Falling of Heaven

2010 to Present

 

When I was a child I used to spend hours looking up at the sky through the blossoming branches of the cherry blossom tree that grew in my front yard. I was in awe of its beauty. I thought that was what people meant when they said that heaven was too beautiful for humans to comprehend. Subconsciously, I built up a complex mythology around the tree: in my heart the tree was sentient, an immortal monument, and a gateway to another world

 

When the tree started dying, it was jarring and heartbreaking. Cracks started rupturing through the trunk and branches. One day in the spring, while the tree was in full bloom, one of the five main branches fell, leaving a huge chasm in the trunk. The tree continued to grow leaves and flowers, but one fourth of the leaves were always dead. The tree spread wide, then furled inward like a rotting leaf. Its death lasted for nearly a decade before my parents took it down.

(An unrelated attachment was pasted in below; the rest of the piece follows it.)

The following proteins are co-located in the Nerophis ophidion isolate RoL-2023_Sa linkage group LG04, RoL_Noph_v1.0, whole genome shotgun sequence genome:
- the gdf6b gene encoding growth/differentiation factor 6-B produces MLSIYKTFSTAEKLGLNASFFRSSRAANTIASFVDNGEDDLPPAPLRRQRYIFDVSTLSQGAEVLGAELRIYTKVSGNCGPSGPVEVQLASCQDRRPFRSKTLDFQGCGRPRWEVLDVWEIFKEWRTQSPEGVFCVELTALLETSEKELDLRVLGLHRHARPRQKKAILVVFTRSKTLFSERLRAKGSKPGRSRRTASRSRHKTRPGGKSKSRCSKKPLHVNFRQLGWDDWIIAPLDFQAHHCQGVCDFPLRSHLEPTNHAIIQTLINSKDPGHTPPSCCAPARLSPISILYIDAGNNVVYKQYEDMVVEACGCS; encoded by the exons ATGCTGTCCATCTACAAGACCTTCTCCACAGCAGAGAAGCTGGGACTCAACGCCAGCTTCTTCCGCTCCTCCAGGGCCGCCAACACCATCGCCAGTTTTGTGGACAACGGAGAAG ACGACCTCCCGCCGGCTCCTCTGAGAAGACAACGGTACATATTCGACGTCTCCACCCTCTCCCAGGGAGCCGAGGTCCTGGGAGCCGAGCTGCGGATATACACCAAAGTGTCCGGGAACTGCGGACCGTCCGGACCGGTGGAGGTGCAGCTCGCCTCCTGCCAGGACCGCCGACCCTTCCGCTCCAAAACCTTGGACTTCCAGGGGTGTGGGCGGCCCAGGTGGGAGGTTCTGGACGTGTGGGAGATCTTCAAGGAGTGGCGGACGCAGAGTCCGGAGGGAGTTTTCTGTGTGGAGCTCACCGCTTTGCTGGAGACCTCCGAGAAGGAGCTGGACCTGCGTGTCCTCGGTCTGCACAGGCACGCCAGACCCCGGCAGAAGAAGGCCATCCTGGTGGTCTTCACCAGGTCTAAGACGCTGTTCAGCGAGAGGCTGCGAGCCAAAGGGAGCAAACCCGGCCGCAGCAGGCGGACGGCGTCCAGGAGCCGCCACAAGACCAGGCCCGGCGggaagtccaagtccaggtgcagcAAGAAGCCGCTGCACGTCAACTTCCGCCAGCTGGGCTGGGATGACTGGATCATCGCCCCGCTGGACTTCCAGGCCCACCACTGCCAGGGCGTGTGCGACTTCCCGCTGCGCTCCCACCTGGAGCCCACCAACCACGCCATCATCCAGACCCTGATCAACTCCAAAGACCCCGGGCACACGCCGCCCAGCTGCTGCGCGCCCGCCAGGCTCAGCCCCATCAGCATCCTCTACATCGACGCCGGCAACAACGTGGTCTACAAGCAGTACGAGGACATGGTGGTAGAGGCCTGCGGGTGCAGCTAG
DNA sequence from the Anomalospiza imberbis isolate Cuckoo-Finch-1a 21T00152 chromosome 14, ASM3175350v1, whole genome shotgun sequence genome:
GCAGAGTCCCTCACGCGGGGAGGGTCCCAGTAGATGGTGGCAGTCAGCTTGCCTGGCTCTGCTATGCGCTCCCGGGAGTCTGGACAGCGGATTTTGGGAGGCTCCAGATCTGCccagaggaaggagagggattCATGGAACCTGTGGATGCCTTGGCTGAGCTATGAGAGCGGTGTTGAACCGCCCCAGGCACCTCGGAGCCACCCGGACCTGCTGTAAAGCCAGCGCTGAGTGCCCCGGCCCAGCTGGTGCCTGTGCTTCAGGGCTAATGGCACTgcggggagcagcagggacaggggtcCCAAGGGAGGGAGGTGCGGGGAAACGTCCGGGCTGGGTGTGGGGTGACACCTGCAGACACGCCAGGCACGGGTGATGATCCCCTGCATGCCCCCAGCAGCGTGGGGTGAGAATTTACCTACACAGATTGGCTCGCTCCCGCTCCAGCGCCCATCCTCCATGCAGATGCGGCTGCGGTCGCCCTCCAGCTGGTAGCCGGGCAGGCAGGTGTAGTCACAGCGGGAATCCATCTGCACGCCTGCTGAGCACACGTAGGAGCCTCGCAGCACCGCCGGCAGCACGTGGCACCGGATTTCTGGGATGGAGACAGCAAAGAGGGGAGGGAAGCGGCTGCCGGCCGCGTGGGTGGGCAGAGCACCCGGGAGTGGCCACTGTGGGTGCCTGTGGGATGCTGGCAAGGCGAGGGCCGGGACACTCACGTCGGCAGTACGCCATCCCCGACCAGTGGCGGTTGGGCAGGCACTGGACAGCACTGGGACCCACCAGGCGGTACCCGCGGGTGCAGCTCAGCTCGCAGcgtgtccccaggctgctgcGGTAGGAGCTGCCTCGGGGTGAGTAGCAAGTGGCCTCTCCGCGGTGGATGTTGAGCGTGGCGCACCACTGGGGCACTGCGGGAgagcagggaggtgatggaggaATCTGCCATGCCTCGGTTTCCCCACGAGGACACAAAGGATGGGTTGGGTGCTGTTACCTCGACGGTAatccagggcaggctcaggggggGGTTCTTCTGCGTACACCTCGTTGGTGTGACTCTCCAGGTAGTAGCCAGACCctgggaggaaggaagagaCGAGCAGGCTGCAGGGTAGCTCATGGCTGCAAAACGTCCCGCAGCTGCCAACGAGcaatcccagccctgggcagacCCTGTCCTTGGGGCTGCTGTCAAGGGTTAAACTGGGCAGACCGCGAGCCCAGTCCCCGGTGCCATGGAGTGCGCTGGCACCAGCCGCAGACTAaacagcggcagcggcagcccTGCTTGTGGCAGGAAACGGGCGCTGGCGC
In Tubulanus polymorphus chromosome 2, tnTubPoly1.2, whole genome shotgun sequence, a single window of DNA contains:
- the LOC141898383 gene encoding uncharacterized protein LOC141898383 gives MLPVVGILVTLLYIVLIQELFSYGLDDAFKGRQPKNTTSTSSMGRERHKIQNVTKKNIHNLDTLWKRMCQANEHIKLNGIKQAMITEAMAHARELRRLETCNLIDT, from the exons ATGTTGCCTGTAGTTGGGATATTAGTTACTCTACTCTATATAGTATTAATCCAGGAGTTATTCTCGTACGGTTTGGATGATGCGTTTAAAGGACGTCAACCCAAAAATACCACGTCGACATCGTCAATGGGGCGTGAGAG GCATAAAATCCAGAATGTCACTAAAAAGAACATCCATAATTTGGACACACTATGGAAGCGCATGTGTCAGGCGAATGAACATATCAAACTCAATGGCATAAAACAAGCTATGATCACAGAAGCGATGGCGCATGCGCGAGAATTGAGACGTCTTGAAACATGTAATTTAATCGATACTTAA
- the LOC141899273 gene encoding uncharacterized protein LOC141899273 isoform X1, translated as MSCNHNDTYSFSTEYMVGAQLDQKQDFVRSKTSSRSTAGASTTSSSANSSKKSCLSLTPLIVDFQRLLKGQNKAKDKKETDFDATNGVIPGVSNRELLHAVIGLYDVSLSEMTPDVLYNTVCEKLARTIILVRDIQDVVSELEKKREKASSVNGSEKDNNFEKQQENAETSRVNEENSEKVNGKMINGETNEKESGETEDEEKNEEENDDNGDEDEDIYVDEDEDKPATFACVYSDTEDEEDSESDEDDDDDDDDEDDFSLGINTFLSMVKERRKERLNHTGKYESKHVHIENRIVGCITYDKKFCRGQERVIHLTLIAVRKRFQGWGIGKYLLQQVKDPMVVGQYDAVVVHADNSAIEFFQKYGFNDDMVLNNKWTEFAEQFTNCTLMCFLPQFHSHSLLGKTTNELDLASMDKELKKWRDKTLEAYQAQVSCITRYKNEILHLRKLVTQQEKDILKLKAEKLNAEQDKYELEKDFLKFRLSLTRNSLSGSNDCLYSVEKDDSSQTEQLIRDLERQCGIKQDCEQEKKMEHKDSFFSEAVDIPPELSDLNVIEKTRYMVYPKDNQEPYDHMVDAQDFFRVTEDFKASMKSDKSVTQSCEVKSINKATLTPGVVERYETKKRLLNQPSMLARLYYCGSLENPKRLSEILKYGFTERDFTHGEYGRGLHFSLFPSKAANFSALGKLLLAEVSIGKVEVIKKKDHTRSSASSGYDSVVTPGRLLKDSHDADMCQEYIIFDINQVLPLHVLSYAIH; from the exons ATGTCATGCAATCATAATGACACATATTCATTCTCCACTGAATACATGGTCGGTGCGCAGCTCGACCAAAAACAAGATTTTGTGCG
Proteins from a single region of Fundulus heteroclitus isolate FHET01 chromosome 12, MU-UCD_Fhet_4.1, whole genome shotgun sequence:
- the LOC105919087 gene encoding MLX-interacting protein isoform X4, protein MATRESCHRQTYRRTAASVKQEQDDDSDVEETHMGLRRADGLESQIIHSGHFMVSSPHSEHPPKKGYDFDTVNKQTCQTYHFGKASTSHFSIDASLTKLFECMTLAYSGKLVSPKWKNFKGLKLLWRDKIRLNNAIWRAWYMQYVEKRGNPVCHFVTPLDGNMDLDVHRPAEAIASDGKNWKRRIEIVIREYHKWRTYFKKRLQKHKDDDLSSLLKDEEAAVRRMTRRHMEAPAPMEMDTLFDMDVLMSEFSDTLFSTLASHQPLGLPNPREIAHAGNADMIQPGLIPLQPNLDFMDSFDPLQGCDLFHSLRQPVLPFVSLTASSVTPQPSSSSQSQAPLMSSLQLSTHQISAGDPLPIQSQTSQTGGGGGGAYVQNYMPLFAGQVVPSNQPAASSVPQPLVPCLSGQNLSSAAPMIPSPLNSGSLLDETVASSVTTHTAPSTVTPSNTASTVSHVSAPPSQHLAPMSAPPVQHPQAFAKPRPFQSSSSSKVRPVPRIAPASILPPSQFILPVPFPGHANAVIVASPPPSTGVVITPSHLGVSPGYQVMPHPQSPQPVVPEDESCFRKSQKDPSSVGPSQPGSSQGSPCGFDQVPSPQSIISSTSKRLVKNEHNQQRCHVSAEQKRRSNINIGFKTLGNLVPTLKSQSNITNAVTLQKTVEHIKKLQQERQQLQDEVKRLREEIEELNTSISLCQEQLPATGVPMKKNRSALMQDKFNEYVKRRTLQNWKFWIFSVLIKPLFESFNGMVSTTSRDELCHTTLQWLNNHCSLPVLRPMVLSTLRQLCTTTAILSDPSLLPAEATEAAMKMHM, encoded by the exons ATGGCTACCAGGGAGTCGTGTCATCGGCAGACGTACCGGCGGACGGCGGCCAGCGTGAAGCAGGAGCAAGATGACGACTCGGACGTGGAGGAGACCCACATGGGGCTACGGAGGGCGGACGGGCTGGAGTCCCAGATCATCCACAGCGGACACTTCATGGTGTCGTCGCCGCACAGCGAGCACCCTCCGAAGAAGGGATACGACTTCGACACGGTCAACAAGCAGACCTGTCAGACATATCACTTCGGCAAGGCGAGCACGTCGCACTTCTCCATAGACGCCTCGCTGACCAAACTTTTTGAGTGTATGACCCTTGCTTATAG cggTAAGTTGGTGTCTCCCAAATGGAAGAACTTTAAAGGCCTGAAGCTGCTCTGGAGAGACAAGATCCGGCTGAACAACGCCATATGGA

This book is an exploration of that mythology I created as a child, and how it evolved when the tree died. When I started these paintings, the actual details of the tree were fresh in my memory. As my memory fades, my image of the tree is embellished with the fantasy I created around it. This book is a record of that transition. Each painting is like a diary entry; together, the pages are like words in a chant.

 

Acrylic on paper, each page 8.5 inches high by 6 inches wide

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